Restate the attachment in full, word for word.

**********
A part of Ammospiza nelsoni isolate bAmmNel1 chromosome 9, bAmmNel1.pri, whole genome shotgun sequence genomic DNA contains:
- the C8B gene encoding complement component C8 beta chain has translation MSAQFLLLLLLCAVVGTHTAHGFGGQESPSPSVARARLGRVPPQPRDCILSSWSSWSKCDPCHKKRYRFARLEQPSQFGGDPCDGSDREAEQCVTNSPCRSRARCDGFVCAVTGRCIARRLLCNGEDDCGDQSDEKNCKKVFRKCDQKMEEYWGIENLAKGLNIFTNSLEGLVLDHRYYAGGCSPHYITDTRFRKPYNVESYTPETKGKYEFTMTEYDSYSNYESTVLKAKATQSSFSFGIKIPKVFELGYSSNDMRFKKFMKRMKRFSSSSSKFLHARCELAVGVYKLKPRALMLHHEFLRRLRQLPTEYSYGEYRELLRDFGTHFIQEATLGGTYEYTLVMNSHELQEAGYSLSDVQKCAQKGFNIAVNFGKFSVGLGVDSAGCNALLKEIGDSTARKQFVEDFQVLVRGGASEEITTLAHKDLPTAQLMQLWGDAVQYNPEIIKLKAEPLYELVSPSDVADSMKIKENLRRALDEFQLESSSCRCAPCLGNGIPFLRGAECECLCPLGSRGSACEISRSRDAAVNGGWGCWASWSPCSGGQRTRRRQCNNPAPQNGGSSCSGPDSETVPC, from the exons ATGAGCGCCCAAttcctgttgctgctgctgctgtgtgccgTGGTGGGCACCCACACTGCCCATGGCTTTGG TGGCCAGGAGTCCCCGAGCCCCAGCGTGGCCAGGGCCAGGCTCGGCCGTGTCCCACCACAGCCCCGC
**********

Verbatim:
A part of Ammospiza nelsoni isolate bAmmNel1 chromosome 9, bAmmNel1.pri, whole genome shotgun sequence genomic DNA contains:
- the C8B gene encoding complement component C8 beta chain has translation MSAQFLLLLLLCAVVGTHTAHGFGGQESPSPSVARARLGRVPPQPRDCILSSWSSWSKCDPCHKKRYRFARLEQPSQFGGDPCDGSDREAEQCVTNSPCRSRARCDGFVCAVTGRCIARRLLCNGEDDCGDQSDEKNCKKVFRKCDQKMEEYWGIENLAKGLNIFTNSLEGLVLDHRYYAGGCSPHYITDTRFRKPYNVESYTPETKGKYEFTMTEYDSYSNYESTVLKAKATQSSFSFGIKIPKVFELGYSSNDMRFKKFMKRMKRFSSSSSKFLHARCELAVGVYKLKPRALMLHHEFLRRLRQLPTEYSYGEYRELLRDFGTHFIQEATLGGTYEYTLVMNSHELQEAGYSLSDVQKCAQKGFNIAVNFGKFSVGLGVDSAGCNALLKEIGDSTARKQFVEDFQVLVRGGASEEITTLAHKDLPTAQLMQLWGDAVQYNPEIIKLKAEPLYELVSPSDVADSMKIKENLRRALDEFQLESSSCRCAPCLGNGIPFLRGAECECLCPLGSRGSACEISRSRDAAVNGGWGCWASWSPCSGGQRTRRRQCNNPAPQNGGSSCSGPDSETVPC, from the exons ATGAGCGCCCAAttcctgttgctgctgctgctgtgtgccgTGGTGGGCACCCACACTGCCCATGGCTTTGG TGGCCAGGAGTCCCCGAGCCCCAGCGTGGCCAGGGCCAGGCTCGGCCGTGTCCCACCACAGCCCCGC